Minor 7th likes Covers, giving away free copy

Minor 7th has a review for James Taylor’s new album Covers in their November/December 2008 issue. The review is available on their website until the next issue comes out, so here it is in its entirety for posterity.

James Taylor… “Covers.” For diehard fans, I could end the review now. Despite Taylor’s great catalog of originals, get past “Fire and Rain” and “Sweet Baby James,” and it’s the covers folks know (“Up on the Roof,” “Everyday”). Like recent releases by other icons, “Covers” — which opened at #4 on the Billboard chart — is on Hear Music, “the sound of Starbucks.” If that brings out your inner cynic, then it’s going to take a lot to win you over. So let’s see what you get. A mix of discoveries and the familiar. That sweet legato tenor. A little blue-eyed soul. Some distinctive acoustic picking. Yes, Taylor plumbs the territory again. He even re-covers Buddy Holly (“Not Fade Away”) and the Drifters (“On Broadway”). Taylor recorded live, sometimes with a dozen players, mostly his precision-tooled touring band. So you get a lot more horn and enough energy, at times, to power a small city. “Covers” scores well on revelations. “It’s Growing,” a Smokey Robinson/Pete Moore composition — a less replayed Temptations hit-opens with Taylor’s acoustic standing in for the original’s piano. The horn section replaces the strings. Michael Landau’s electric preserves the smooth soul. Grab a significant other and dance. “Wichita Lineman” strips out Glen Campbell’s over-production and uncovers a workingman seeing life through the filter of his job. On “Road Runner,” Taylor unleashes his little known harmonica skills. “Hound Dog,” faithful to Lieber/Stoller, is pure slink, with space for nifty organ and guitar solos. “Not Fade Away” — restoring Buddy Holly’s tempo — ends the record, letting loose the whole band without going over the top. Its message? Taylor and the gang won’t fade away. Expect more covers. If there’s a misstep on the record, it might be Leonard Cohen’s “Suzanne.” Maybe we’re supposed to remember another Suzanne (“Fire and Rain”). But this record isn’t about such ideas. Why buy the record? For the exquisite pleasure of hearing it, singing along, and appreciating the fun James had making it. I admit it. I’m a diehard fan.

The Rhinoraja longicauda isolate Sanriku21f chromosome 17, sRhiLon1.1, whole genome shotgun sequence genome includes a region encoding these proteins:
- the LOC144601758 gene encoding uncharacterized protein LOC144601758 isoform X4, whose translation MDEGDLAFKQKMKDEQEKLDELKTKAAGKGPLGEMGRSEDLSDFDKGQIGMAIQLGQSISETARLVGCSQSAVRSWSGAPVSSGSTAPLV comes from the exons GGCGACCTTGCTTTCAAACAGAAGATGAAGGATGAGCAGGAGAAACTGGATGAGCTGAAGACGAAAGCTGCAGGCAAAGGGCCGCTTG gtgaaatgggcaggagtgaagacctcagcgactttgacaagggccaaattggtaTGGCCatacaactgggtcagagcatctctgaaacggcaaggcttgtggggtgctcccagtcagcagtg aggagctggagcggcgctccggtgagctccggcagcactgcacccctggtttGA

There’s an MP3 of “Hound Dog” and also a contest to win a free copy of Covers here.


About Corey Blake

Corey Blake does things on the Internet, and sometimes even in real life.
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